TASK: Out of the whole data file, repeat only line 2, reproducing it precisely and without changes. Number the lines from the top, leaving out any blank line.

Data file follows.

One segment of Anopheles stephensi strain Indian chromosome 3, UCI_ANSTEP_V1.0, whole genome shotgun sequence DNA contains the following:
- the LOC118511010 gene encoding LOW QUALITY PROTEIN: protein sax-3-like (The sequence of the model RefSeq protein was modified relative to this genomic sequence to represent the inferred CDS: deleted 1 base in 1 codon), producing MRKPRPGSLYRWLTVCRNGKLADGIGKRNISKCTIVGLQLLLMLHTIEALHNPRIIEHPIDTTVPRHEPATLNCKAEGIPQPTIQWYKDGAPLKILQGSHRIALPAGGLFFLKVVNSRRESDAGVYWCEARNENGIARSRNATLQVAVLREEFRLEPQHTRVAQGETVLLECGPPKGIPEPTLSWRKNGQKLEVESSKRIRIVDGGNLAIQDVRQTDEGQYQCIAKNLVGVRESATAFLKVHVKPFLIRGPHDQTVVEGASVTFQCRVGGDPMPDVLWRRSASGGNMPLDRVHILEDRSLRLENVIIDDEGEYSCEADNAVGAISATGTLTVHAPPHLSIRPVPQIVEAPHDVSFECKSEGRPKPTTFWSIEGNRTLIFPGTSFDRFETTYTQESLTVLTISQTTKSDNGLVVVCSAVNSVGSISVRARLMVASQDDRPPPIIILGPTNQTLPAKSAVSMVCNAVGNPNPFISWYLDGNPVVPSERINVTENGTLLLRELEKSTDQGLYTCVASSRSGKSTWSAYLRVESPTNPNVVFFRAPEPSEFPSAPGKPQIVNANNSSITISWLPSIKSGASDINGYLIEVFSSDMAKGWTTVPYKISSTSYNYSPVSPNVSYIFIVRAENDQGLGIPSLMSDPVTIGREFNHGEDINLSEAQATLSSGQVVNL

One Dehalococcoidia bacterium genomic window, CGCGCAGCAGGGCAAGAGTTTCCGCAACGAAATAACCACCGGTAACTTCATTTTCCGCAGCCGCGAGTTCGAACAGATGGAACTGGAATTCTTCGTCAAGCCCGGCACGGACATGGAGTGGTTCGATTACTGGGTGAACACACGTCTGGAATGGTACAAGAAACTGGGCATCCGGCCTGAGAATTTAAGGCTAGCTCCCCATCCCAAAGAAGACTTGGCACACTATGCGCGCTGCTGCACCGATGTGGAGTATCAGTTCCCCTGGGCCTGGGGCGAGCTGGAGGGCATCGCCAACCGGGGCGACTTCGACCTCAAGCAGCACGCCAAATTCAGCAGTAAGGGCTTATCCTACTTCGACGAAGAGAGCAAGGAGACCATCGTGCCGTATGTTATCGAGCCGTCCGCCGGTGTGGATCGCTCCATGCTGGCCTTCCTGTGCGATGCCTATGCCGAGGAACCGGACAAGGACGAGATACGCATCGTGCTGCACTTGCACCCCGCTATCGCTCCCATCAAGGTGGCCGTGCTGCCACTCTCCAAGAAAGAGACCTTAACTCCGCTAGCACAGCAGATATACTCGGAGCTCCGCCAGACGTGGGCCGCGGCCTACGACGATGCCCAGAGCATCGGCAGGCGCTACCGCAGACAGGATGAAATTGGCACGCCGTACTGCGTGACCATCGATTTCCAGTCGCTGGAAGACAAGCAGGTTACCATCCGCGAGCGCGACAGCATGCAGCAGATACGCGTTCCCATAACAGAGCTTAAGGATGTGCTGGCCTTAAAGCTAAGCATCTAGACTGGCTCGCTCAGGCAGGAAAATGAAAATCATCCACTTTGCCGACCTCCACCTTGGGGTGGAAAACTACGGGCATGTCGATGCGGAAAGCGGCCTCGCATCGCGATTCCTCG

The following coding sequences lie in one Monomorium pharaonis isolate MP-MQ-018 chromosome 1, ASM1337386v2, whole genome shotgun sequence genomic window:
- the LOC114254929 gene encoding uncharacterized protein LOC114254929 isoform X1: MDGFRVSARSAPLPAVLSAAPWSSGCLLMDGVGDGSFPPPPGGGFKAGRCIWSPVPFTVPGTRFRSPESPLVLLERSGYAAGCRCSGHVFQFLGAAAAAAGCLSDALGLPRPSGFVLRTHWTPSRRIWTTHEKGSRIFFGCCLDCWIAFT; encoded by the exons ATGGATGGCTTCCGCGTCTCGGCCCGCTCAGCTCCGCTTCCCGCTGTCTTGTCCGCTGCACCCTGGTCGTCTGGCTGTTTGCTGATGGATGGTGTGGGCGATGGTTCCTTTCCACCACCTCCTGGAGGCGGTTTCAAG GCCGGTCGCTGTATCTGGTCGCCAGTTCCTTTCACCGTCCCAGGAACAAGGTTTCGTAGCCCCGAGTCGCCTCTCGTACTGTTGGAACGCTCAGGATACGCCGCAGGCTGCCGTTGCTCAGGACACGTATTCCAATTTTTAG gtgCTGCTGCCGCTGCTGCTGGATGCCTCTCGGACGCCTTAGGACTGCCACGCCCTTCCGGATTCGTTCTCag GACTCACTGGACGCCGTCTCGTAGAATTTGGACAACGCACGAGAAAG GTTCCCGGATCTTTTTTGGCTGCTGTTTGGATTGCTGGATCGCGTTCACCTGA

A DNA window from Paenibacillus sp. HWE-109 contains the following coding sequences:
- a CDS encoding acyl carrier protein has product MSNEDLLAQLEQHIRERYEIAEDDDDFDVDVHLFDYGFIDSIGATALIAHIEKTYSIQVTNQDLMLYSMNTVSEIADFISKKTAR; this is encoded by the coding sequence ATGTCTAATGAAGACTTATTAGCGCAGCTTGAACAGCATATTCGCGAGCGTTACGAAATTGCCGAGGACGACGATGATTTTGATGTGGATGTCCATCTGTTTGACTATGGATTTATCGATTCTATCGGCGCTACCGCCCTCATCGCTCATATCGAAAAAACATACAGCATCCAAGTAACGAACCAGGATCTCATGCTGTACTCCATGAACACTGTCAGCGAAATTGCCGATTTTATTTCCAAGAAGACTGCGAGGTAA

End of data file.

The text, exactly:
- the LOC118511010 gene encoding LOW QUALITY PROTEIN: protein sax-3-like (The sequence of the model RefSeq protein was modified relative to this genomic sequence to represent the inferred CDS: deleted 1 base in 1 codon), producing MRKPRPGSLYRWLTVCRNGKLADGIGKRNISKCTIVGLQLLLMLHTIEALHNPRIIEHPIDTTVPRHEPATLNCKAEGIPQPTIQWYKDGAPLKILQGSHRIALPAGGLFFLKVVNSRRESDAGVYWCEARNENGIARSRNATLQVAVLREEFRLEPQHTRVAQGETVLLECGPPKGIPEPTLSWRKNGQKLEVESSKRIRIVDGGNLAIQDVRQTDEGQYQCIAKNLVGVRESATAFLKVHVKPFLIRGPHDQTVVEGASVTFQCRVGGDPMPDVLWRRSASGGNMPLDRVHILEDRSLRLENVIIDDEGEYSCEADNAVGAISATGTLTVHAPPHLSIRPVPQIVEAPHDVSFECKSEGRPKPTTFWSIEGNRTLIFPGTSFDRFETTYTQESLTVLTISQTTKSDNGLVVVCSAVNSVGSISVRARLMVASQDDRPPPIIILGPTNQTLPAKSAVSMVCNAVGNPNPFISWYLDGNPVVPSERINVTENGTLLLRELEKSTDQGLYTCVASSRSGKSTWSAYLRVESPTNPNVVFFRAPEPSEFPSAPGKPQIVNANNSSITISWLPSIKSGASDINGYLIEVFSSDMAKGWTTVPYKISSTSYNYSPVSPNVSYIFIVRAENDQGLGIPSLMSDPVTIGREFNHGEDINLSEAQATLSSGQVVNL